The cost of buying products remotely has dramatically decreased and the cost of state taxes has increased so much that, for many classes of products, they have crossed. Prior to the internet, buying products from another state was a novelty, now it is commonplace. That's what has changed.
The Totalitarian left have turned all words on their heads.
The Commerce Clause meant Free-Trade and non-interference.
Thanks to bastardization by Totalitarians, it now means the exact opposite, total interference by the Central State into every economic activity.
Chinatown (movie) was about irrigation rights in Los Angeles not up in delta smelt land
I know. I’ve watched it many times. Still, it had to do with agriculture, remember when Nicholson goes out to the orange orchards?
Same kind of deal as what’s going on now.
Sorta. Well, almost.
U get my meaning.
Your reasoning is flawed, and therefore your conclusion is unpersuasive.
You make the mistake many do, of failing to understand what California, and other states, are actually proposing.
There is no “tax” on Amazon. There is no “Tax” associated with shipping things across state lines.
There is a “Sales Tax”, a tax that a state is legally allowed to apply to it’s own residents for things they purchase. There has long been sales tax in California, on items purchased by Californians — Including items that were purchased over the internet.
The issue here is whether Amazon, a company selling items to people in California, can be required to collect Sales Tax for California. Companies that have business interests within a state (a “nexus”) can be required to collect sales tax for the state as a cost of doing business.
And when they buy something from a company that has NO business in the state, they STILL have to pay sales tax — but the purchasers have to track it, and pay it directly. IT’s the law, and anybody who doesn’t pay tax on what they buy over the internet is a TAX CHEATER.
But, Amazon does have business interests in the state. Amazon has argued that those interested do not rise to the level where they should collect sales tax from their customers. California is arguing that it can.
Amazon is fighting this because Amazon like tax cheaters, and makes money by enabling people to cheat on their taxes, and thus undercutting businesses who have to collect the sale taxes.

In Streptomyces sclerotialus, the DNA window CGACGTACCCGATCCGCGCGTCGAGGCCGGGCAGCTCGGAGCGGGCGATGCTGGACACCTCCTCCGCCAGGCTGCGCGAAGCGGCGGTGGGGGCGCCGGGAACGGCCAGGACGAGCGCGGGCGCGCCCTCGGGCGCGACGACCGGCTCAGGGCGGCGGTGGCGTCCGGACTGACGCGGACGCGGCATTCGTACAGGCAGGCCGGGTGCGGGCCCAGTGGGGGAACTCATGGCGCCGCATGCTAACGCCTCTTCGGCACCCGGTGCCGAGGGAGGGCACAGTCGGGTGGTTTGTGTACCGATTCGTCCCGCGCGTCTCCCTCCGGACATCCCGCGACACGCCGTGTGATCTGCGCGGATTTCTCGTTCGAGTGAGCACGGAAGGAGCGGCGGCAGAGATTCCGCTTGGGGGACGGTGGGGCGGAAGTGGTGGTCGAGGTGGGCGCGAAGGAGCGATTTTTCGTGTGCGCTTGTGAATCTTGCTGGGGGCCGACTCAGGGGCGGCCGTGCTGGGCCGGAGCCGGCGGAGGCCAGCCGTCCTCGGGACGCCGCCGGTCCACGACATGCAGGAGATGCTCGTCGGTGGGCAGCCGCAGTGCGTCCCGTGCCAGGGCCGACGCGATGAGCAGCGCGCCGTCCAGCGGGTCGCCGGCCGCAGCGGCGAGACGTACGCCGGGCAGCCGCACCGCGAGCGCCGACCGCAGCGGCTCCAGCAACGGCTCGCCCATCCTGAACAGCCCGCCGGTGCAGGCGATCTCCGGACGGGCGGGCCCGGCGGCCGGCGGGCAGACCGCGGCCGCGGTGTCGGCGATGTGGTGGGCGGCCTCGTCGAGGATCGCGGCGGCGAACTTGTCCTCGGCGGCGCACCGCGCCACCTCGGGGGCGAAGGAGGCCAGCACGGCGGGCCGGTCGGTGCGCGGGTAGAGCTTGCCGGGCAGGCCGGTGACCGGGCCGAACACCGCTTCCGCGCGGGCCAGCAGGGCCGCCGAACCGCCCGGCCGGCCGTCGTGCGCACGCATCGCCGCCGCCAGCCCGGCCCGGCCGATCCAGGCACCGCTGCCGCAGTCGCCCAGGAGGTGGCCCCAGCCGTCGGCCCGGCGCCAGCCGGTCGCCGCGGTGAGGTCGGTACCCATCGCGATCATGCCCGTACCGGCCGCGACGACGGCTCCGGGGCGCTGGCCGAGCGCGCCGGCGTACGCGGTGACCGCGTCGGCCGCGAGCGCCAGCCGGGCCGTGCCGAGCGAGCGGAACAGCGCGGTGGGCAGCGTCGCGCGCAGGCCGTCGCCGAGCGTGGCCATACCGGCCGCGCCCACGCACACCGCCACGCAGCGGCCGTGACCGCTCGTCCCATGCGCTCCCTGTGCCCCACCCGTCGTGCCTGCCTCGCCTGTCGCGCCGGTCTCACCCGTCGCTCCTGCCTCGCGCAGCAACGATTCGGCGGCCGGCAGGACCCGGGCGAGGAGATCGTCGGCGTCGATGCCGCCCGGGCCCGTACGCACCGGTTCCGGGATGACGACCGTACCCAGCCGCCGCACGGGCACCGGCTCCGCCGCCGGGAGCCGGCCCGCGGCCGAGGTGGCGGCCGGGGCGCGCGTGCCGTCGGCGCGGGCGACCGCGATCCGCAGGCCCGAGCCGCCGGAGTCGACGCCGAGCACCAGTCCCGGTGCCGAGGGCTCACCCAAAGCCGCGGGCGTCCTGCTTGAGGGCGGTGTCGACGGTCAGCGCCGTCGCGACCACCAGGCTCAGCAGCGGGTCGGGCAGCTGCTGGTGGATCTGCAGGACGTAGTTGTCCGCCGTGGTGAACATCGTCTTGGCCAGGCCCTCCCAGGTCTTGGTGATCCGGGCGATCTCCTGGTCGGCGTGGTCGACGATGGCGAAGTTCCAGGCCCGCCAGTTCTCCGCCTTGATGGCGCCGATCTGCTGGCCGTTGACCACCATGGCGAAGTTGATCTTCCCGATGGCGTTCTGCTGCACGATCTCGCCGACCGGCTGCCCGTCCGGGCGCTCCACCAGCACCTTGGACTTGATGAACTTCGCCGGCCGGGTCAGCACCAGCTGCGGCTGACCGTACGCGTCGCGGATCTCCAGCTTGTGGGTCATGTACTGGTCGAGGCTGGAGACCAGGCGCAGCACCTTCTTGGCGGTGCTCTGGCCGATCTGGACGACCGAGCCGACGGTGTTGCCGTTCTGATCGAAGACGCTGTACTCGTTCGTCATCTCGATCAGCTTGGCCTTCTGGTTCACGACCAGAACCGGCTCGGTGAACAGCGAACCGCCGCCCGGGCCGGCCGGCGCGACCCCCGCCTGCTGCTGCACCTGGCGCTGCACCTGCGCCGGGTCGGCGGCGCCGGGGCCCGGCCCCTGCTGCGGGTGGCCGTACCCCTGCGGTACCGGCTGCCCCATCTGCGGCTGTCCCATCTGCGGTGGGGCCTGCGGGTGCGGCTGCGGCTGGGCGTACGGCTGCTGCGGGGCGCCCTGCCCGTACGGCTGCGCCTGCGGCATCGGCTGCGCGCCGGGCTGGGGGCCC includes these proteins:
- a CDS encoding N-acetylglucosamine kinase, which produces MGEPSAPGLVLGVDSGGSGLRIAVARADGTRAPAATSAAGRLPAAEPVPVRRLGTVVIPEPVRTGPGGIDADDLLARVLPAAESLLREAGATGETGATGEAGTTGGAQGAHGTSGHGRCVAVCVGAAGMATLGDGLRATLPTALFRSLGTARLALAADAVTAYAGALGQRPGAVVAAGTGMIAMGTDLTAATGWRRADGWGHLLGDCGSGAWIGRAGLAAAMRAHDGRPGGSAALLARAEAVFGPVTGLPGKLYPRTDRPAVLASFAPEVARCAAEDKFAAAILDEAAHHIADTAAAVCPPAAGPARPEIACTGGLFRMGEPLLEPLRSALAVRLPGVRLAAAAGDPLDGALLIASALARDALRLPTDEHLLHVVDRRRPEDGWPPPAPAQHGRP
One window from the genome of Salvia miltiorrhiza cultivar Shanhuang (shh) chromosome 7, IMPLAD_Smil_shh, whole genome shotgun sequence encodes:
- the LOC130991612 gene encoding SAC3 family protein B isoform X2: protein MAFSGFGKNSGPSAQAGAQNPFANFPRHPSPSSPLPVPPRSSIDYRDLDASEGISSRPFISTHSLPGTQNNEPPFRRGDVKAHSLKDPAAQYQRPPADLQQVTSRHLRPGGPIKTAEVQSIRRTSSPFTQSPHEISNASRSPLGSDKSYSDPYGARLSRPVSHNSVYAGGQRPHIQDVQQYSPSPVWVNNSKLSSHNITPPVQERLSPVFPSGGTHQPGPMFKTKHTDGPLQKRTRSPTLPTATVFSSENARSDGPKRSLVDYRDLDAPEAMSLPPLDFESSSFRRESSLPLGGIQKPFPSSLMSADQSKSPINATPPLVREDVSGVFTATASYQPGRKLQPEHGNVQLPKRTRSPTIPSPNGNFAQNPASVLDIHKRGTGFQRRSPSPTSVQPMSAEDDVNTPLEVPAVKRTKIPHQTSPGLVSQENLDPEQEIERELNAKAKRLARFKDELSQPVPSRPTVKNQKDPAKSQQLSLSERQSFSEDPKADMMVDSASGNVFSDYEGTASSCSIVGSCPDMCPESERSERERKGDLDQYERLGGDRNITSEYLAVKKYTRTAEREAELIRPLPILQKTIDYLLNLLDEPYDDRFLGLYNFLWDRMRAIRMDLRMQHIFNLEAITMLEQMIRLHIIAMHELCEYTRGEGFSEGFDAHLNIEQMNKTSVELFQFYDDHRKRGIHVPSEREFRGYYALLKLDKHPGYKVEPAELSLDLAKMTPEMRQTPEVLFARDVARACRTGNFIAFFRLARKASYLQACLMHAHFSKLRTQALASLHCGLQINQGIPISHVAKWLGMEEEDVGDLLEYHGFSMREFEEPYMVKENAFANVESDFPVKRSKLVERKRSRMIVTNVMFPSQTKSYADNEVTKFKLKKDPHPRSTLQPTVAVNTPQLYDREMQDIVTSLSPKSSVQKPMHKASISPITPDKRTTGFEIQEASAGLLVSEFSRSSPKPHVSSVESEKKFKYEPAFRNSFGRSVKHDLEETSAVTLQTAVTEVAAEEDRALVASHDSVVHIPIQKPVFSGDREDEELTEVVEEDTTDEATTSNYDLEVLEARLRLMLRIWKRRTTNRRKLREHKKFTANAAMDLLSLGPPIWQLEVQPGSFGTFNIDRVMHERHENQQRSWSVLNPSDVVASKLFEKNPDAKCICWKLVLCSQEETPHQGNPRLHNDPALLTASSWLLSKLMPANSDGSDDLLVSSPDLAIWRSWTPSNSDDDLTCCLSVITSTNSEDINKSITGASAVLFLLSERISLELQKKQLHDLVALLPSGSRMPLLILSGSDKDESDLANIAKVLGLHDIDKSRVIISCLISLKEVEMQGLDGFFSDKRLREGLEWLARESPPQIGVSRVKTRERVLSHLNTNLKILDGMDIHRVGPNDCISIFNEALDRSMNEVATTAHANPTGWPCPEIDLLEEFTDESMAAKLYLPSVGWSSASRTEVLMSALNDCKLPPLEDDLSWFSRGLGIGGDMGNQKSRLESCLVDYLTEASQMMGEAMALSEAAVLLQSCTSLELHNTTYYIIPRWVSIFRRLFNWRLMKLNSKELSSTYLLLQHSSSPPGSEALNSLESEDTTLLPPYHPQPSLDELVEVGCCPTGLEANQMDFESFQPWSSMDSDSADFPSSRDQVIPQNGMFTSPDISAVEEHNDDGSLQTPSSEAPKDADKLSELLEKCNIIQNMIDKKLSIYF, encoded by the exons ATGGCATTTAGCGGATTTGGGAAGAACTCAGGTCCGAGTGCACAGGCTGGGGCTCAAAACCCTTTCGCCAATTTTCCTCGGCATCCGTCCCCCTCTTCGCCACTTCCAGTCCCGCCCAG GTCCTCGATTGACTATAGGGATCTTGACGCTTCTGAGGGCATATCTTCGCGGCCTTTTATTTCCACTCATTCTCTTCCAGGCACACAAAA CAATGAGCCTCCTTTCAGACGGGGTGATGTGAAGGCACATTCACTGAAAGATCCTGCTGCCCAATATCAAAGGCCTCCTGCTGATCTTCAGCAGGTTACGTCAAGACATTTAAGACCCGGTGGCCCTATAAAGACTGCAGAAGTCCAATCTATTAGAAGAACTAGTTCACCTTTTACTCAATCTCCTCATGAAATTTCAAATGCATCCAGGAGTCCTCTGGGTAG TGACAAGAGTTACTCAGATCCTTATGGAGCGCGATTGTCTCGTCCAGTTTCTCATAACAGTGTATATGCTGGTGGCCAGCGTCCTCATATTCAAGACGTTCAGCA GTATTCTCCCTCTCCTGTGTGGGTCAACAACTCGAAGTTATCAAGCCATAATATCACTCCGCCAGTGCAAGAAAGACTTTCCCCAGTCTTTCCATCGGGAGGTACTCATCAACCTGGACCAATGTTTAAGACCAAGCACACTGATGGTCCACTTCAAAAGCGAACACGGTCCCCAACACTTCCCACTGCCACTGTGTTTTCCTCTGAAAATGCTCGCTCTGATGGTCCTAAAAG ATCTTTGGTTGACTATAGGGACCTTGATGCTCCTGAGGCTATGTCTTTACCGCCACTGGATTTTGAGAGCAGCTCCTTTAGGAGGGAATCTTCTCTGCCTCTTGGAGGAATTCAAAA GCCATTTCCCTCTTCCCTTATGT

It is surprising how many good conservatives just don’t know that they are required by state law to pay the sales tax themselves if a company doesn’t collect it for them. And then they find out, they make all these excuses about why they should be allowed to cheat on their taxes.
Nothing at all wrong with my reasoning.
Did the article we are talking about come in to this state from another state?
If the answer is “yes” then “NO TAX OR DUTY SHALL BE LAID...”
Now you can twist words to make the meaning whatever you want. You could call it a tax on breathing while you are going to the post office to pick up your package.
But the law is supposed to look at the SUBSTANCE of things, not the form or description or title.
That means the consumer is ultimately responsible to pay the tax, as everybody who collects it for the State already knows. HOWEVER, the seller within the State needs a "seller's permit," which requires that they collect the tax. Oh, but that makes it a "SALES tax," doesn't it?
Hence, for the State to claim that Amazon must do anything is to admit that it IS a sales tax. Everybody, including State officers, calls it that while legally claiming that it is something else.
They can't have it both ways. Hence, for the State to claim Amazon MUST collect it for them is to outsource collections services, for which they should pay. If Amazon doesn't want to do it, the State must figure out how to collect.
WARNING TO YOU OUT-OF-STATE PEOPLE WHO THINK THIS DOES NOT AFFECT YOU, ESPECIALLY YOU IDIOT "FAIR TAX" ADVOCATES: California is broke. They will do anything to collect this tax in order to keep spending. That means they will probably institute, with Federal collusion, electronic means to track every shipment by which to collect the money. That means they would have the software and infrastructure developed by which to control the shipment of every private transaction. "You will not be able to buy or sell" without government getting its take.
Does that sound at all familiar?
Legally, it is a use tax, not a "sales tax." Your reasoning is flawed, and therefore your conclusion is unpersuasive.
That is a flaw in word usage, not reasoning. Just trying to keep it simpler; the use tax is, for every state I’ve studied, defined with the sales tax, and implemented congruently. The distinction is meaningless to the argument, and therefore your objection is not meaningful; I do however thank you for clarifying the term, as I could have mentioned it.
It isn’t a tax or duty laid on items coming into the state. It is a tax on the people who PURCHASE items, regardless of where they come.
When you are attempting to advance constitutioanl arguments, and I assume that you, like me, are not a lawyer, it is helpful to think about whether those who are actually trained in the law advance your argument.
There is no argument put forward against interstate sales tax related to the constitutional issue you raise, because it simply does not apply.
I imagine there are few things you purchase that didn’t come into your state from another state — if your argument had any merit, it would apply to the sale tax you are paying on those goods that are shipped into your state.
Meanwhile, you will notice that nobody is questioning the constitutionality of Barnes and Noble collecting sales tax from you for purchases you make from their online site, which are fulfilled by shipments from another state.
The argument Amazon is making does not invoke the Duty and Excise tax clause, because it simply does not apply to sales tax collected on items used by residents of a state.
If a state tried to tax items that were brought into the state from other states exclusively of a tax on all goods, you’d have an argument.